You have to remember, your employer is only legally obligated to match your contributions up to a certain amount. Once you go pass that amount, the amount of money you put into your account is unmatched by your employer. You should not be discouraged by this limitation however. In fact, you should still put money into your 401(k) on an automatic basis, even if you passed that employer matching amount. Why? This is a form of forced savings. And the reality is that, if you don't see money coming into your paycheck, you would think that it doesn't exist and you don't miss it.

Accordingly, you will end up building up your 401(k) sooner, rather than later. Compare this situation where you wait for the money to hit your paycheck, and you then cash a paycheck, and then you use those funds to deposit it into your 401(k). You become psychologically attached to the amount of cash you are investing in your 401(k) and might be tough to let go of that money emotionally. You might think you might have spent that money somewhere else. In a very real sense, it is much better to not see that contribution in the first place so you don't form an emotional attachment.

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Automatic Enrollment By Most Employers

Another key point that you need to keep in mind is that most employers will automatically enroll you in a 401(k) unless you opt out. For most employees, this is a lot of problem. In fact for most employees, this is a very welcome situation. This one of the great benefits of a 401(k) is that it can start benefiting you even if you don't actively seek it out. The downside to this is that, if you already have your own retirement provisions.

You are already saving up money in another way; the 401(k) might be a bit redundant or it could be a duplicate of your efforts. Keep that in mind, it may be a good idea to opt out depending on your situation however considering the amount of benefits the 401(k) brings to the table, opting out should not be your first priority. you should only take this course of action if you are extremely sure that whatever investment alternatives you have laid out will not just match but also exceed whatever benefits that the 401(k) you're going to opt out of.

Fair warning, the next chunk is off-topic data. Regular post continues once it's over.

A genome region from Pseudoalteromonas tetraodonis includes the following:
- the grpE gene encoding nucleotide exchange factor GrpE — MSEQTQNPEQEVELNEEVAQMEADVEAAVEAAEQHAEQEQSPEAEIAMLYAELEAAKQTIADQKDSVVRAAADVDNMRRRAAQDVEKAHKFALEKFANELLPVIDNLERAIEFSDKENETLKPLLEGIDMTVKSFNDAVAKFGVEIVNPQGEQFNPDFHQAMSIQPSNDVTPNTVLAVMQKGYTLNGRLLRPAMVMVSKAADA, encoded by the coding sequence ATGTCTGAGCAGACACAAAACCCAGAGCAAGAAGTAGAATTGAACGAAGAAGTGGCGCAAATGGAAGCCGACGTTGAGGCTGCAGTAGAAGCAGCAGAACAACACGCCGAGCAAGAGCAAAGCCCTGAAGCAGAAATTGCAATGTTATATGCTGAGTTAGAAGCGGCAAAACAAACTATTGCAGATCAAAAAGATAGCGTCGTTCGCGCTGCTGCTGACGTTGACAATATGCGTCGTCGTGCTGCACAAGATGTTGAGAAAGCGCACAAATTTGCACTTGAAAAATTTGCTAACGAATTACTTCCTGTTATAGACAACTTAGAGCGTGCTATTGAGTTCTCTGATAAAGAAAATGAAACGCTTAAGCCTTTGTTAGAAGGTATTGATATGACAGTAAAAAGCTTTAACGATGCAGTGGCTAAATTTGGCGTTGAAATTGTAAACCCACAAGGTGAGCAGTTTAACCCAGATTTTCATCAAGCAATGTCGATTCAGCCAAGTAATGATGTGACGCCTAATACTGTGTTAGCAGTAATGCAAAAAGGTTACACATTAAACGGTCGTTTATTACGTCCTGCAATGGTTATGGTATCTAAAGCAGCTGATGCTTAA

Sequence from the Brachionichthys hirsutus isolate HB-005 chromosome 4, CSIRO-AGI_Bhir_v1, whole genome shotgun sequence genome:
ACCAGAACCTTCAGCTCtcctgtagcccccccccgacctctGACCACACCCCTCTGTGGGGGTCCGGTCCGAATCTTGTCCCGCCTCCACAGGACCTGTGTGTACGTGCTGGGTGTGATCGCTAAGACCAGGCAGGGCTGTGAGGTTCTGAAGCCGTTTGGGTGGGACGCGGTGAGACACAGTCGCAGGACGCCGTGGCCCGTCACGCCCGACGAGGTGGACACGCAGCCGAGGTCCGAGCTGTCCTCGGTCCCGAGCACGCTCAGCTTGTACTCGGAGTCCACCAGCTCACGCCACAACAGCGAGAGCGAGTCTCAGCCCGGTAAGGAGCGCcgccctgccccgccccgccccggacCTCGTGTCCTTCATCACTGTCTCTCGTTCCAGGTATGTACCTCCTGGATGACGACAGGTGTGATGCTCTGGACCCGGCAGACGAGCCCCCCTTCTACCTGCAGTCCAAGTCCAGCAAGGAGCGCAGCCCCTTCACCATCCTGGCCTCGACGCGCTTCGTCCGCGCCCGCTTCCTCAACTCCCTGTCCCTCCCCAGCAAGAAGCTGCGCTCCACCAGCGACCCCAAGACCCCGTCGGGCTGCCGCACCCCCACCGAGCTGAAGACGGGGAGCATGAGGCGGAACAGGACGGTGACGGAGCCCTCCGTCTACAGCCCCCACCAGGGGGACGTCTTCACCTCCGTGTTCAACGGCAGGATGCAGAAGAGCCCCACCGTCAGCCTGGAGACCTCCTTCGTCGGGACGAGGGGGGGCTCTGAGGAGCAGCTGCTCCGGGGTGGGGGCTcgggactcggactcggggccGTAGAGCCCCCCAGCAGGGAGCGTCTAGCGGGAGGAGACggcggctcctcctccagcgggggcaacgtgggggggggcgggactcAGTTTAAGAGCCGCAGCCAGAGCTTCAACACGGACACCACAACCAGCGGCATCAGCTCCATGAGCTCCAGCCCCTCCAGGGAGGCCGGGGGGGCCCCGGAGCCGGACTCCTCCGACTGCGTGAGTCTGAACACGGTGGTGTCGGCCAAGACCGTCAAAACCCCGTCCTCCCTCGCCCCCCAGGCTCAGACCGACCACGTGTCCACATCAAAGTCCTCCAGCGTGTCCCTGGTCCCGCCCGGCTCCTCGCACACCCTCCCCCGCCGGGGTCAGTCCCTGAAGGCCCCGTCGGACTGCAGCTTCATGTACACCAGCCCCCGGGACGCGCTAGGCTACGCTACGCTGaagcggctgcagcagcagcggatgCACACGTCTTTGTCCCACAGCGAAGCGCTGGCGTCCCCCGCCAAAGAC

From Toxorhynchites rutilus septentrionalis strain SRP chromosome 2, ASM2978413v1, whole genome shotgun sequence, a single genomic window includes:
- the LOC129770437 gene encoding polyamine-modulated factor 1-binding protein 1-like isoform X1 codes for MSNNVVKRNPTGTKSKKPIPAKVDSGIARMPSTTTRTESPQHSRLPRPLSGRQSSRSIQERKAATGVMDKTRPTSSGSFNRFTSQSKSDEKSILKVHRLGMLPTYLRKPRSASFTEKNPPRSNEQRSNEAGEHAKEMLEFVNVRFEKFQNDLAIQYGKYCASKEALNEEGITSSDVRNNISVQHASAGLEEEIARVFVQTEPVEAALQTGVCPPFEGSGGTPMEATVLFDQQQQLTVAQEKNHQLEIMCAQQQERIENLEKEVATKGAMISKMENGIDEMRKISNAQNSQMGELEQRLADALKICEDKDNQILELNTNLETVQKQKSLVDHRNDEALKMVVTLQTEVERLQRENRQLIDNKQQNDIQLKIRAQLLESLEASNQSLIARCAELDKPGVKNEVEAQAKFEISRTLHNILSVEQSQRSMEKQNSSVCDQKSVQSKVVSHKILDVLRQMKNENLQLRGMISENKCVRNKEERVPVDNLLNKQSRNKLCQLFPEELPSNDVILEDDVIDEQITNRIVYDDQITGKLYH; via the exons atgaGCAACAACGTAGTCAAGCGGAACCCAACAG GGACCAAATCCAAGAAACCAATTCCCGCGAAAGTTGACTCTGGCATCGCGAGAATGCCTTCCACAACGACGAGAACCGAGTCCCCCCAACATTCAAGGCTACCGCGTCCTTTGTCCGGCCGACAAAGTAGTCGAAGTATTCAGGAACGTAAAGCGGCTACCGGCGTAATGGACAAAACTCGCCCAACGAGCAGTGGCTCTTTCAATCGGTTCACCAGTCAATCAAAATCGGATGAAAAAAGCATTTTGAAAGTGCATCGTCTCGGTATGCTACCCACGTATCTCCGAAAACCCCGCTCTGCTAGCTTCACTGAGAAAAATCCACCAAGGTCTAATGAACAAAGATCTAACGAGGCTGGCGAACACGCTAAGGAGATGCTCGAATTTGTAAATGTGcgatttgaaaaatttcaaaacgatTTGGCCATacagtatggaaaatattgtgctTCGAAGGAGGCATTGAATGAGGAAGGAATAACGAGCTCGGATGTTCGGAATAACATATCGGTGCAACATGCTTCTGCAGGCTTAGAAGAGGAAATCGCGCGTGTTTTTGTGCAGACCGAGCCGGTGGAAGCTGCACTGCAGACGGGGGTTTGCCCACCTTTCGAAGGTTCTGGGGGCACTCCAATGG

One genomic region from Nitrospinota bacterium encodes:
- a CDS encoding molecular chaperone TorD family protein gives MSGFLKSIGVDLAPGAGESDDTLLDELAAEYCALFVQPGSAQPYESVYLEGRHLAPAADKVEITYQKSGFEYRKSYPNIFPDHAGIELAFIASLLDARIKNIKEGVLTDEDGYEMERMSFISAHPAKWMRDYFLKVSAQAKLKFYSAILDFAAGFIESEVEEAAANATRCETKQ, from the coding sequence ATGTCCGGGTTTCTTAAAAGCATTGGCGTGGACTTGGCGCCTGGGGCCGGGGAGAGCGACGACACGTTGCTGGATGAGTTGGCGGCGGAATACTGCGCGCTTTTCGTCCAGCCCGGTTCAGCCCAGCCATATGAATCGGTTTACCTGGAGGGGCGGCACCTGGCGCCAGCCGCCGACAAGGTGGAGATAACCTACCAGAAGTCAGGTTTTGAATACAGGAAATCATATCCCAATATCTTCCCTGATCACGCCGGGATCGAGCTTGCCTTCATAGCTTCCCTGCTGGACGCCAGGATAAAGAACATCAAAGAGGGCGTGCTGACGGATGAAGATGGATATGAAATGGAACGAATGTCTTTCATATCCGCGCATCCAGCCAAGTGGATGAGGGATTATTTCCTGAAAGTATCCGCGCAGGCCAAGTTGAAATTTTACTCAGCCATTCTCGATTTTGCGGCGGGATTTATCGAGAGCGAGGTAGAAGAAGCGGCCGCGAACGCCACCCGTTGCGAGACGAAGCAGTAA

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Roll Over Options

Keep in mind that if your employer is facing a bankruptcy or is going out of business, you need to roll over your 401(k) gold benefits. While it is relatively rare that the employer will go down in flames and take your 401(k) with it, it's better to be safe, than sorry. Always have the option of a 401(k) roll over so that you can enjoy the benefits of a 401(k) in the case your employer goes belly up.

A 401(k) account benefits American employees in many different ways. It gives you peace of mind. It gives you the resources you need to plan a comfortable retirement. Also it forces you to save. There are just so many benefits of a 401(k). The biggest benefit of course is forced saving. Too many Americans spend money that they don't have. By automatically enrolling and funding a 401(k), you increases your chances of reaping its benefits.